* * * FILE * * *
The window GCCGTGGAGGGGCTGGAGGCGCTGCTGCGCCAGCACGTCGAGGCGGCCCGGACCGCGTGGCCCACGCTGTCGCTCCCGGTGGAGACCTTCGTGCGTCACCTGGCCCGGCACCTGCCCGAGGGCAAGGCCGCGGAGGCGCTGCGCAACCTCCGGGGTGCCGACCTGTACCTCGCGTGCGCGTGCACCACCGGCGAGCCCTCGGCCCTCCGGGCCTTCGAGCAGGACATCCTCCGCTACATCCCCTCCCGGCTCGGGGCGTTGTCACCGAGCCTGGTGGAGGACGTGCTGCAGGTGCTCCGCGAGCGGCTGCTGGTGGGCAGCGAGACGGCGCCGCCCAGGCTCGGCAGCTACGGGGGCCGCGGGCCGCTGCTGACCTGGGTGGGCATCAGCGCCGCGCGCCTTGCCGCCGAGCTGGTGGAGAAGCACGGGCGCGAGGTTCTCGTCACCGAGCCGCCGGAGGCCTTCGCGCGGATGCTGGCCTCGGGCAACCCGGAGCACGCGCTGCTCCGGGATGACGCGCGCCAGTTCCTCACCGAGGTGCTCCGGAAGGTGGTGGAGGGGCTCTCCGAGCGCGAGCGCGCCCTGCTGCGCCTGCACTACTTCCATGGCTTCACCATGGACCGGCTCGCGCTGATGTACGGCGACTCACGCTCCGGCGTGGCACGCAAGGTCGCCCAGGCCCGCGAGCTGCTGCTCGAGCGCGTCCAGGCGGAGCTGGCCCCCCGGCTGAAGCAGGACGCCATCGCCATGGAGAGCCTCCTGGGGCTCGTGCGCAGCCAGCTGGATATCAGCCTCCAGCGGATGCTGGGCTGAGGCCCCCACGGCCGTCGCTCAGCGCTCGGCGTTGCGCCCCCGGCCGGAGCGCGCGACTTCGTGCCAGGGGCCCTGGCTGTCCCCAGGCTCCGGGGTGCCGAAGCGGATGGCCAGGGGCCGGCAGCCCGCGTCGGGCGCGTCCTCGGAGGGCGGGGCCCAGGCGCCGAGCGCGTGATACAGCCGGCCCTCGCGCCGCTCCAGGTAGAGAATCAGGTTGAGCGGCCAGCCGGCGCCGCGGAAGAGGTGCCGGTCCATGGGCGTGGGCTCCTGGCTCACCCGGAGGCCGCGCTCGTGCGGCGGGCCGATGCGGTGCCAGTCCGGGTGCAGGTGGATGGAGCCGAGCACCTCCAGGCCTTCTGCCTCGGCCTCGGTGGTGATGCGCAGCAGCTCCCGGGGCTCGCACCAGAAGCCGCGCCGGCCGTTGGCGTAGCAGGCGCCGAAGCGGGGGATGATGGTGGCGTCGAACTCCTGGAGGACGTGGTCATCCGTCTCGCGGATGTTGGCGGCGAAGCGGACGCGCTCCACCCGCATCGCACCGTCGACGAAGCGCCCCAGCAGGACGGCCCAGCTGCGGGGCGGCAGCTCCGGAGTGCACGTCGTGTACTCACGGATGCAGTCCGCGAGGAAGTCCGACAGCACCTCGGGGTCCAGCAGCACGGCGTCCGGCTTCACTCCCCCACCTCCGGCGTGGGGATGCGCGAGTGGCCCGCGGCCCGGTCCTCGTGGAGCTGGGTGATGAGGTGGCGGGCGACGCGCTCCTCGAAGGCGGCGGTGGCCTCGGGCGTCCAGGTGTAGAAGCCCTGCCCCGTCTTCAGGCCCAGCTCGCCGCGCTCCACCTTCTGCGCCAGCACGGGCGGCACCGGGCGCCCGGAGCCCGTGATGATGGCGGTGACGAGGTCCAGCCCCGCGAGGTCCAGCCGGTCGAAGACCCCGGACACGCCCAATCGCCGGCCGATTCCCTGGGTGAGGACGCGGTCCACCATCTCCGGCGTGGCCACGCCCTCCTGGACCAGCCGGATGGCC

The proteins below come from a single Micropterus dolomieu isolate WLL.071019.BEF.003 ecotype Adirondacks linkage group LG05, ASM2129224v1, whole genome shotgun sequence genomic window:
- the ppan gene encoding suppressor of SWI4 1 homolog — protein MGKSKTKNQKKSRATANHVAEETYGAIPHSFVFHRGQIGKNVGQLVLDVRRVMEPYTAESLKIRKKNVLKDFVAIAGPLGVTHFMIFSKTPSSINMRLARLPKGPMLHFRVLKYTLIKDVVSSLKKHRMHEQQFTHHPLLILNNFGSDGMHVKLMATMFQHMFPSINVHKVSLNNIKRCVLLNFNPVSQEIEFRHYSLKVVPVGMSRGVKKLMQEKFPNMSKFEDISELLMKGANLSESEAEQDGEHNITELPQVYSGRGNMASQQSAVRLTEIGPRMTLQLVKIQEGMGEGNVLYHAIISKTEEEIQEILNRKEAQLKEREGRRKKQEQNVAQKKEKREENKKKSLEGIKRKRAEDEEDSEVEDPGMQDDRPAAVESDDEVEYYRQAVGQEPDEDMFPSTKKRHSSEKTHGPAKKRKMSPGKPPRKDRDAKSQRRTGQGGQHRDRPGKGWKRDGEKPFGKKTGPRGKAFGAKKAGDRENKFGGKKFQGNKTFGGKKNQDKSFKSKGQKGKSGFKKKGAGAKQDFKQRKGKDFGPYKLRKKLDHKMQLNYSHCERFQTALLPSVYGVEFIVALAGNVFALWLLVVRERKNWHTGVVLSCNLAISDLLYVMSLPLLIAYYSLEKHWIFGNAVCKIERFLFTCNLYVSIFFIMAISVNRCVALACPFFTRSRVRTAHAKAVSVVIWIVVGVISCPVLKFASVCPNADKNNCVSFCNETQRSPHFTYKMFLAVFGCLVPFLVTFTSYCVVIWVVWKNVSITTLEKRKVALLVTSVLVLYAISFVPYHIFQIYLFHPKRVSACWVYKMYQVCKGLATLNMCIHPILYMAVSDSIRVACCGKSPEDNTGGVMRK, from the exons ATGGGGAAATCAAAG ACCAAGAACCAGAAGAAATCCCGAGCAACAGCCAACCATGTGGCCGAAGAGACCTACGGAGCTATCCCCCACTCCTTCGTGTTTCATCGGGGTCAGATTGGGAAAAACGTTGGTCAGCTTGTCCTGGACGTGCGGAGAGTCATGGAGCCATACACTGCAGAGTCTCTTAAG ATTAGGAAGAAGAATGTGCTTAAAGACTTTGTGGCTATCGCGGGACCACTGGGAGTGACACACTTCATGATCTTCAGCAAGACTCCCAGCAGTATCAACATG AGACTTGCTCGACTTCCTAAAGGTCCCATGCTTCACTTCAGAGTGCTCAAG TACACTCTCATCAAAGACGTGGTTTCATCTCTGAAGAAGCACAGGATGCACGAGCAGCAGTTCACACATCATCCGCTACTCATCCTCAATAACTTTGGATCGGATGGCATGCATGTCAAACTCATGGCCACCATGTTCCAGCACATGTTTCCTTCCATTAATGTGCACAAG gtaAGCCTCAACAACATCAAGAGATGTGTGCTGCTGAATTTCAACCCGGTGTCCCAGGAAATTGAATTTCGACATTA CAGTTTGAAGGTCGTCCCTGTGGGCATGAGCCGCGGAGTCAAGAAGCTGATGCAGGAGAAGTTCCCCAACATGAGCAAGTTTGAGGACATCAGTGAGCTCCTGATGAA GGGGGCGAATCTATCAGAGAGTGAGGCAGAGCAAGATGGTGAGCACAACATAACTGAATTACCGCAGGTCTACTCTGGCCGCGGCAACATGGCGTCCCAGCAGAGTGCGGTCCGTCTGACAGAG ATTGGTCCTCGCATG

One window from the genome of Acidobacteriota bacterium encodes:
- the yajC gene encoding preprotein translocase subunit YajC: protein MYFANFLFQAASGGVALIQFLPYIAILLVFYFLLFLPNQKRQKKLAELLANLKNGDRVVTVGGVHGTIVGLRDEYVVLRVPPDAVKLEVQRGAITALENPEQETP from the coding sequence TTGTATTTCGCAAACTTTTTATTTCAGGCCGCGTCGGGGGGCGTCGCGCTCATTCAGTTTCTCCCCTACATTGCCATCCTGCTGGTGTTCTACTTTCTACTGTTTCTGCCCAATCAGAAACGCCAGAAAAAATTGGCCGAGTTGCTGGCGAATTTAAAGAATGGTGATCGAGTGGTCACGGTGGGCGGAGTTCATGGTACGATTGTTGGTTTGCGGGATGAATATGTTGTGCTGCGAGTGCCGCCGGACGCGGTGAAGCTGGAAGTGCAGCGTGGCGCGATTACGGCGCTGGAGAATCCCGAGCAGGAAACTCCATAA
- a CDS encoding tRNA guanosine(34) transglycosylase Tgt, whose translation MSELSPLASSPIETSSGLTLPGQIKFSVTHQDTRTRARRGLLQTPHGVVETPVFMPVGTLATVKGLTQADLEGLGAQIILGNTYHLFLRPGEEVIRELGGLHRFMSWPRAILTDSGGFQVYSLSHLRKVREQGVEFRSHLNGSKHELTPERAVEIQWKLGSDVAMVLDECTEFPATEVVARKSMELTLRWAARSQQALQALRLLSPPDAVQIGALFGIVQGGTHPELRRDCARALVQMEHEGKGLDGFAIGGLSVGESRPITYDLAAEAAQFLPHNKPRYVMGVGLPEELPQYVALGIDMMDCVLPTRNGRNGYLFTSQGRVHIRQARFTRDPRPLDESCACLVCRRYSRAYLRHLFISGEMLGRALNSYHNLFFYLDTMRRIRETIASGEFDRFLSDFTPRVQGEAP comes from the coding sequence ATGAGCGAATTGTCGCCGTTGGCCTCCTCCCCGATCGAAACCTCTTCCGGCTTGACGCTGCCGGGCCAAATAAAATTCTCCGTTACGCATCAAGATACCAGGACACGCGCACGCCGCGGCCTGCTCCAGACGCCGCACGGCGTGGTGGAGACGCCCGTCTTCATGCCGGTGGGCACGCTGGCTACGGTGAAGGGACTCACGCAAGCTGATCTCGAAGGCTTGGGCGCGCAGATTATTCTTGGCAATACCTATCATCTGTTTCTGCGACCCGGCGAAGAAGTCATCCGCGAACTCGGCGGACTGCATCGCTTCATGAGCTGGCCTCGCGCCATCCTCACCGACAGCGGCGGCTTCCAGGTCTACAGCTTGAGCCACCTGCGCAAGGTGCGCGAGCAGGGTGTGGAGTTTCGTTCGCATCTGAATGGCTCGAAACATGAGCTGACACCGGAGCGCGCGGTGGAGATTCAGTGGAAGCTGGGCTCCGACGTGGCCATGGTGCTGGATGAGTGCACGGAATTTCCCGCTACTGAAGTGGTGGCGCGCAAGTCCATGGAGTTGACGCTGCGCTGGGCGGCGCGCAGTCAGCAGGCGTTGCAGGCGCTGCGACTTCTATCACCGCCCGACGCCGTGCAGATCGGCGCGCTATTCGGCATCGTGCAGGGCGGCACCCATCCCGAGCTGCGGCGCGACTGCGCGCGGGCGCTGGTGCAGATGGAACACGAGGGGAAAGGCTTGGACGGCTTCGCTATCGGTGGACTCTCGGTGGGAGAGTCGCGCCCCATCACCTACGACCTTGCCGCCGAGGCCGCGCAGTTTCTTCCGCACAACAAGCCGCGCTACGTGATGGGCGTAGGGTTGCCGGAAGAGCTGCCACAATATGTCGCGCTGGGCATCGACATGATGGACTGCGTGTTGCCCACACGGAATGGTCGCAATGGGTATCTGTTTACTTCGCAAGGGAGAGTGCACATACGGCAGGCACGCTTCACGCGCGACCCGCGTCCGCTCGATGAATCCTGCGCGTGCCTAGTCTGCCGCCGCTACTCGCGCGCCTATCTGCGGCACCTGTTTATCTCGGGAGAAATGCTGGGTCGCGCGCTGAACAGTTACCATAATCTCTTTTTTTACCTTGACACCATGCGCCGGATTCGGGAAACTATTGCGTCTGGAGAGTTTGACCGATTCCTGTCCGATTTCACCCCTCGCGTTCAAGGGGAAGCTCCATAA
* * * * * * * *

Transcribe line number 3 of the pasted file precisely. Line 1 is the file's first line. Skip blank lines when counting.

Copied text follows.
- the ppan gene encoding suppressor of SWI4 1 homolog — protein MGKSKTKNQKKSRATANHVAEETYGAIPHSFVFHRGQIGKNVGQLVLDVRRVMEPYTAESLKIRKKNVLKDFVAIAGPLGVTHFMIFSKTPSSINMRLARLPKGPMLHFRVLKYTLIKDVVSSLKKHRMHEQQFTHHPLLILNNFGSDGMHVKLMATMFQHMFPSINVHKVSLNNIKRCVLLNFNPVSQEIEFRHYSLKVVPVGMSRGVKKLMQEKFPNMSKFEDISELLMKGANLSESEAEQDGEHNITELPQVYSGRGNMASQQSAVRLTEIGPRMTLQLVKIQEGMGEGNVLYHAIISKTEEEIQEILNRKEAQLKEREGRRKKQEQNVAQKKEKREENKKKSLEGIKRKRAEDEEDSEVEDPGMQDDRPAAVESDDEVEYYRQAVGQEPDEDMFPSTKKRHSSEKTHGPAKKRKMSPGKPPRKDRDAKSQRRTGQGGQHRDRPGKGWKRDGEKPFGKKTGPRGKAFGAKKAGDRENKFGGKKFQGNKTFGGKKNQDKSFKSKGQKGKSGFKKKGAGAKQDFKQRKGKDFGPYKLRKKLDHKMQLNYSHCERFQTALLPSVYGVEFIVALAGNVFALWLLVVRERKNWHTGVVLSCNLAISDLLYVMSLPLLIAYYSLEKHWIFGNAVCKIERFLFTCNLYVSIFFIMAISVNRCVALACPFFTRSRVRTAHAKAVSVVIWIVVGVISCPVLKFASVCPNADKNNCVSFCNETQRSPHFTYKMFLAVFGCLVPFLVTFTSYCVVIWVVWKNVSITTLEKRKVALLVTSVLVLYAISFVPYHIFQIYLFHPKRVSACWVYKMYQVCKGLATLNMCIHPILYMAVSDSIRVACCGKSPEDNTGGVMRK, from the exons ATGGGGAAATCAAAG ACCAAGAACCAGAAGAAATCCCGAGCAACAGCCAACCATGTGGCCGAAGAGACCTACGGAGCTATCCCCCACTCCTTCGTGTTTCATCGGGGTCAGATTGGGAAAAACGTTGGTCAGCTTGTCCTGGACGTGCGGAGAGTCATGGAGCCATACACTGCAGAGTCTCTTAAG ATTAGGAAGAAGAATGTGCTTAAAGACTTTGTGGCTATCGCGGGACCACTGGGAGTGACACACTTCATGATCTTCAGCAAGACTCCCAGCAGTATCAACATG AGACTTGCTCGACTTCCTAAAGGTCCCATGCTTCACTTCAGAGTGCTCAAG TACACTCTCATCAAAGACGTGGTTTCATCTCTGAAGAAGCACAGGATGCACGAGCAGCAGTTCACACATCATCCGCTACTCATCCTCAATAACTTTGGATCGGATGGCATGCATGTCAAACTCATGGCCACCATGTTCCAGCACATGTTTCCTTCCATTAATGTGCACAAG gtaAGCCTCAACAACATCAAGAGATGTGTGCTGCTGAATTTCAACCCGGTGTCCCAGGAAATTGAATTTCGACATTA CAGTTTGAAGGTCGTCCCTGTGGGCATGAGCCGCGGAGTCAAGAAGCTGATGCAGGAGAAGTTCCCCAACATGAGCAAGTTTGAGGACATCAGTGAGCTCCTGATGAA GGGGGCGAATCTATCAGAGAGTGAGGCAGAGCAAGATGGTGAGCACAACATAACTGAATTACCGCAGGTCTACTCTGGCCGCGGCAACATGGCGTCCCAGCAGAGTGCGGTCCGTCTGACAGAG ATTGGTCCTCGCATG